Renting around the World: Comparing Europe to England

In the first Renting around the World piece, we look at how some European countries compare to England on security of tenure.

Security of tenure is one of the biggest worries for renters in England. With rents rising and the enormous cost of moving in terms of money, time and stress, no one wants to face an unwanted move.

The Renters (Reform) Bill offers some assurances for the security of renters when it is passed. The Bill, in its present form, will ban Section 21 “no fault” evictions. Section 21 allows a landlord to evict a tenant with two months’ notice for no stated reason. It is one of the leading causes of homelessness. Generation Rent has been campaigning to abolish Section 21 for nearly a decade and the number of evictions have got worse in the past couple of years.

England is almost unique in Europe for having such weak security of tenure, so the Bill is a much-needed step in the right direction.

However, the Bill doesn’t go far enough. Landlords will still be able to evict you if they want to sell or move a relative or themselves into the property. Under the proposals this is possible after the sixth month of the tenancy – we’re pushing for this to be extended for at least two years to allow renters to enjoy a stable home for longer.

Another change we would like to see, is to ensure that when a landlord sells a property, they sell it with the tenant in it. This is standard practice in Portugal, for example, where the landlord must offer the tenant, if they have been renting for 2 years or more, the first chance to buy the property by law if they are seeking to sell it and the landlord cannot evict the tenant whilst attempting to sell the property.

This is similar to the situation in many European countries which are much better than in England. In Sweden, Belgium, Denmark, Germany and Switzerland, for example, no fault evictions are banned, giving renters a greater feeling of security.

Switzerland prides itself on its flexibility for tenants – there are “National Moving Days” instituted so that if someone wants to move they have a full day set aside to do it. Whilst you can move on any day, these National Moving Days help to encourage certainty into what can often be an uncertain process. Tenants can also demand the extension of a lease if they feel that the landlord is terminating too early; this will be adjudicated by a court with the longest extension that can be granted on residential properties being four years. 

In Spain and Germany, the situation is somewhat different. Spanish renters can end their lease early with one month’s notice and as long as they end the lease six months after the start of the tenancy agreement, they do not have to pay any money to the landlord. This gives renters great flexibility over where they wish to move to without fear of a financial penalty. When faced with evictions, Spanish renters are also in a better position than their English counterparts. This is because in Spain, renters are generally only evicted if their landlord wishes to move in or if they fall behind on their rent. Contracts also automatically renew for five or seven years unless the tenant and landlord agree for the contract to be extended for a different length of time. This ensures that renters in Spain have a greater sense of autonomy when choosing where they wish to rent and providing them with greater protection.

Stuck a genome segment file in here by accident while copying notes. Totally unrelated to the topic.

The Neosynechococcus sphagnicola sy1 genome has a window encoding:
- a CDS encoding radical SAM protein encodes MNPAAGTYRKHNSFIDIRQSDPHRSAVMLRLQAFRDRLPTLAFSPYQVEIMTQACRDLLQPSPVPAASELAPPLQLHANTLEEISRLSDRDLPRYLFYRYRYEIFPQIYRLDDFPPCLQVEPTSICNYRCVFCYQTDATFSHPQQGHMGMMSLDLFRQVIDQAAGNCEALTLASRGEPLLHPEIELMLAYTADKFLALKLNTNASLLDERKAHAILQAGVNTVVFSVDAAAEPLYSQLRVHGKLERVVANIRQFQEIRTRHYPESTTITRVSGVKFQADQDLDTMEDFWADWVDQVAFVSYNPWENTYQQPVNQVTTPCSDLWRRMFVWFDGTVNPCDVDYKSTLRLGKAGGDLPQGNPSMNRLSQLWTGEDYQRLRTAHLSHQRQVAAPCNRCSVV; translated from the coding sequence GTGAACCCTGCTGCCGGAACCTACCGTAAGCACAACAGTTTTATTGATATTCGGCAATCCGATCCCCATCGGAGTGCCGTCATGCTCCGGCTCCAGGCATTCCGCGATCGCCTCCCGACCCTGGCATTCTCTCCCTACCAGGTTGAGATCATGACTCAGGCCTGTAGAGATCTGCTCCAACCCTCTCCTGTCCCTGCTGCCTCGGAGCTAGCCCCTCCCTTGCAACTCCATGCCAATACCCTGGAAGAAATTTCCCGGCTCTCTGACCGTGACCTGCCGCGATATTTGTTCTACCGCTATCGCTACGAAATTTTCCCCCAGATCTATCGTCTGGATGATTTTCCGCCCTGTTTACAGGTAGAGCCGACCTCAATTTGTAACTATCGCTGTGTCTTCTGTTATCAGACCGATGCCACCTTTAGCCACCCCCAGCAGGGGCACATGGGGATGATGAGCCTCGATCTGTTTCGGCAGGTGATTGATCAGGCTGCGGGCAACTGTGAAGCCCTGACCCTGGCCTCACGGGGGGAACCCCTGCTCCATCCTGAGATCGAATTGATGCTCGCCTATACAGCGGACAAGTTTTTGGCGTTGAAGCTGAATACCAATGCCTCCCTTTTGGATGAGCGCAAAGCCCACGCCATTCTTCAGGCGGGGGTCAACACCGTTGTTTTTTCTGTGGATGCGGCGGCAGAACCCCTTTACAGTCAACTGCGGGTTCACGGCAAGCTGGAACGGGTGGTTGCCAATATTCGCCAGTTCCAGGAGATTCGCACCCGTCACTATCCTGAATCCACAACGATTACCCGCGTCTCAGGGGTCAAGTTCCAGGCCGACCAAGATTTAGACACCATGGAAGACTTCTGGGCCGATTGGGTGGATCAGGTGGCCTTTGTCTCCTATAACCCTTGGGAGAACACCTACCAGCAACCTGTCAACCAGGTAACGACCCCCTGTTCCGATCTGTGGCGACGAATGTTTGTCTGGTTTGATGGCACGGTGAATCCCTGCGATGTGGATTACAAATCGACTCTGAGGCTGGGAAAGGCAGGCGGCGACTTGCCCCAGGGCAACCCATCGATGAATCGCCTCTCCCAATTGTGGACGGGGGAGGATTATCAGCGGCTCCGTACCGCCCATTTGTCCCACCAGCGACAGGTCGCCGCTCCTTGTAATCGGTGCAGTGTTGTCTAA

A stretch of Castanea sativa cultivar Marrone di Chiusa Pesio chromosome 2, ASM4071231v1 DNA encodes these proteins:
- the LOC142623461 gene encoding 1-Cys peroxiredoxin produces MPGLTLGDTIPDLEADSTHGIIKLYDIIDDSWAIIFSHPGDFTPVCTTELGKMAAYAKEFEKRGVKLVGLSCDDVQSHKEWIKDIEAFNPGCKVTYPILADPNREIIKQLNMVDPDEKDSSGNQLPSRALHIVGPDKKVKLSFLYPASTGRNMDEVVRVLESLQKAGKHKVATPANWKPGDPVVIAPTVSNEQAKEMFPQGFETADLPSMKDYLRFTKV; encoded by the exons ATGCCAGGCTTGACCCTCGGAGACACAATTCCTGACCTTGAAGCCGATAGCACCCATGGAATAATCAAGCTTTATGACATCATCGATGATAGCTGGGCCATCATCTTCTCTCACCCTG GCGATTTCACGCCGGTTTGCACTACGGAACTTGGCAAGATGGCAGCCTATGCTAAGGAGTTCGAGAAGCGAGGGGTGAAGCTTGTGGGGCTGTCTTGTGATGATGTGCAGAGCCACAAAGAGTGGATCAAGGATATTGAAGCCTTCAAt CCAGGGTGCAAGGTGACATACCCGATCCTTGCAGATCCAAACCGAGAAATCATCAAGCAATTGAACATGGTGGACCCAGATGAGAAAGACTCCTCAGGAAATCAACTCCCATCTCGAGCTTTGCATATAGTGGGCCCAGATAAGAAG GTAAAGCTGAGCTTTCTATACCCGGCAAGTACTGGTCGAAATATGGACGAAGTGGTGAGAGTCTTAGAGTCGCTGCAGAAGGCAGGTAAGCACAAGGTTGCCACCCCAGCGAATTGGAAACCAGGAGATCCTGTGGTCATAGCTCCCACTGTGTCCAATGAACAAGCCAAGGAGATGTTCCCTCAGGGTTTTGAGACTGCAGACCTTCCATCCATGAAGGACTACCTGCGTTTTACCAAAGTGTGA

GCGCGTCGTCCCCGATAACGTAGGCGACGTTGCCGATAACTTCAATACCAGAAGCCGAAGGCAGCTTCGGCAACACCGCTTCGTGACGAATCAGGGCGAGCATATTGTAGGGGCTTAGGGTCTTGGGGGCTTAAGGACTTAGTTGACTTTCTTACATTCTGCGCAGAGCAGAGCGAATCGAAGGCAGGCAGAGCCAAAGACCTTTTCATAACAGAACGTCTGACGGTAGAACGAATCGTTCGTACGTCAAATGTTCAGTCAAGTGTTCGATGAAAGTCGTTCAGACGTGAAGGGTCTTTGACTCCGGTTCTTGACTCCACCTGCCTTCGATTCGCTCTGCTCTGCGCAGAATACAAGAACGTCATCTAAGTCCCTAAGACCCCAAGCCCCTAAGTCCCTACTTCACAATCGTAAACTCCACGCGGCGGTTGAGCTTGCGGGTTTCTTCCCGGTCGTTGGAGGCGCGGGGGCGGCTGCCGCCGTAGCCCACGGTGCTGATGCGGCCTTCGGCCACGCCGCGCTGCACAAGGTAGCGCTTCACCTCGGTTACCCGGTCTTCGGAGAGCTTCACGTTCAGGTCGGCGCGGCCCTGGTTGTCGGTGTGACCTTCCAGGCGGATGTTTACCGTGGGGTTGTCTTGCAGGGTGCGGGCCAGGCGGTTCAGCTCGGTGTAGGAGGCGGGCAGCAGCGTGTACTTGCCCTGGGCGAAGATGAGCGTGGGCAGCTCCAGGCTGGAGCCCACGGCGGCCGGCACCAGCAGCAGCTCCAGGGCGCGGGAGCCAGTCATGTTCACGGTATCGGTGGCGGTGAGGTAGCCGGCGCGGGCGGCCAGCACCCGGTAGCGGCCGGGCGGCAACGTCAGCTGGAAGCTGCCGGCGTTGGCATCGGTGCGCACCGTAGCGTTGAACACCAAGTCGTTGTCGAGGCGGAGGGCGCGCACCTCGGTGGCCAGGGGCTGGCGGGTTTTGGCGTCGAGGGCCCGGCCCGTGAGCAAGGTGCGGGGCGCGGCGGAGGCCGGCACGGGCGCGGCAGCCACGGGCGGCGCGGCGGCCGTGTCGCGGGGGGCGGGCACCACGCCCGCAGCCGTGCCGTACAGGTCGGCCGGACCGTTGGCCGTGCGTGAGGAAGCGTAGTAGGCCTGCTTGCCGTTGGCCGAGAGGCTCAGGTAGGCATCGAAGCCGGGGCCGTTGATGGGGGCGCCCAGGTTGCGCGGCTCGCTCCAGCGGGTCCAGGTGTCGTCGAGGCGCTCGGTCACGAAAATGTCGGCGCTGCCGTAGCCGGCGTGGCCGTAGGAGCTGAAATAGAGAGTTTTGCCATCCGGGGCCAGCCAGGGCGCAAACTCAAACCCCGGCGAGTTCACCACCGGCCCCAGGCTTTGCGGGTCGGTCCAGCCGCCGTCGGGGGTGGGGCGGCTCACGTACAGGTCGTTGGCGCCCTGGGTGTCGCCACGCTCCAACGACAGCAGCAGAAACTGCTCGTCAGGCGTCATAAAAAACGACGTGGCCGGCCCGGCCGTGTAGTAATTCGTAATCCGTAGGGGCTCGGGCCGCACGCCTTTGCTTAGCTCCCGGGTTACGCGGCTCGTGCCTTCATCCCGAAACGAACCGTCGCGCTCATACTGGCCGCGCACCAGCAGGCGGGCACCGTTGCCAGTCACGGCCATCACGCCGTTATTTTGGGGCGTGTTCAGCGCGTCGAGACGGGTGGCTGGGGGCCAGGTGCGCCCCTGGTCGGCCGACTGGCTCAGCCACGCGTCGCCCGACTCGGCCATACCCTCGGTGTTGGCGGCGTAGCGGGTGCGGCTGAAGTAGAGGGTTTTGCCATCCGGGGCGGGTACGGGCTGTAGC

In Germany renters can give notice that they wish to leave their property, via a formal cancellation letter, dependent on how often they pay their rent – for example if a renter pays their rent every month, they are required to only give a month’s notice; if it is three months’ then it will be three months’ notice. Renters in Germany also have greater protection when their landlord wishes to evict them, with reasons only being if the tenants breaks the rental contract in some way (for example being in rent arrears) or if the landlord wishes to move themselves or a relative in. The notice period for this can vary between 3 to 9 months, based on how long they’ve lived there, giving renters greater opportunity to find an alternative home if they have to. On average German renters remain in their homes for 11 years as compared to 2.5 years for their English counterparts.

Italy and France similarly have much stronger protections than England. In Italy, landlords can only use no fault evictions if they intend to move into the property themselves and they must provide six months’ notice to their tenant.  Italian rental contracts by standard are much longer than UK contracts with the average contract being between three and four years. In France, you can terminate your tenancy at any point as long as you provide 3 months’ notice – the landlord must provide six months in comparison. In Italy, a renter can end their contract early as long as they provide their landlord with six months’ notice if they have “serious and grounded reasons.” As Italian rental contracts renew after four years on the same terms as the original contract, this means many renters are paying the same rent over a period of eight years, giving them an even greater sense of stability than if they were to expect rental increases every year as tenants could still face after the Bill is passed. The checks and balances in the Italian system demonstrate a greater balance between tenant and landlord than in England and mean that tenancies are not only more stable but set for a longer term.

What’s clear is that the situation for renters in other parts of Europe is much better than in England. There is no reason that we cannot learn from our European neighbours and make renting better here; all it takes is the right legislation and the willingness of government to make the changes that we all deserve and need.


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Individual Advice

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